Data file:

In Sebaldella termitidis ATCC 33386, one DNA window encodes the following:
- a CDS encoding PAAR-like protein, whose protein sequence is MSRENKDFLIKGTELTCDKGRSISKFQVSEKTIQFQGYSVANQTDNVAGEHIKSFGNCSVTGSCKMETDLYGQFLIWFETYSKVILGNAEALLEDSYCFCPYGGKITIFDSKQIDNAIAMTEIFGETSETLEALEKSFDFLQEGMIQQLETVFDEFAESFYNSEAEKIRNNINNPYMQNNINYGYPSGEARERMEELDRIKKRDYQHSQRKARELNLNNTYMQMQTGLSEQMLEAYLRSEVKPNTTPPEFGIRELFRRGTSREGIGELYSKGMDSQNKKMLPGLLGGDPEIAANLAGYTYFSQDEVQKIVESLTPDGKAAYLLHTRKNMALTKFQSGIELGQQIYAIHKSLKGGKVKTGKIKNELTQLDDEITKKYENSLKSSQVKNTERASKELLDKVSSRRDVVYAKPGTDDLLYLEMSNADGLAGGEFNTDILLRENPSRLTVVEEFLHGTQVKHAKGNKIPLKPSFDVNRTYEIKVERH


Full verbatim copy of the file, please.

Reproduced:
In Sebaldella termitidis ATCC 33386, one DNA window encodes the following:
- a CDS encoding PAAR-like protein, whose protein sequence is MSRENKDFLIKGTELTCDKGRSISKFQVSEKTIQFQGYSVANQTDNVAGEHIKSFGNCSVTGSCKMETDLYGQFLIWFETYSKVILGNAEALLEDSYCFCPYGGKITIFDSKQIDNAIAMTEIFGETSETLEALEKSFDFLQEGMIQQLETVFDEFAESFYNSEAEKIRNNINNPYMQNNINYGYPSGEARERMEELDRIKKRDYQHSQRKARELNLNNTYMQMQTGLSEQMLEAYLRSEVKPNTTPPEFGIRELFRRGTSREGIGELYSKGMDSQNKKMLPGLLGGDPEIAANLAGYTYFSQDEVQKIVESLTPDGKAAYLLHTRKNMALTKFQSGIELGQQIYAIHKSLKGGKVKTGKIKNELTQLDDEITKKYENSLKSSQVKNTERASKELLDKVSSRRDVVYAKPGTDDLLYLEMSNADGLAGGEFNTDILLRENPSRLTVVEEFLHGTQVKHAKGNKIPLKPSFDVNRTYEIKVERH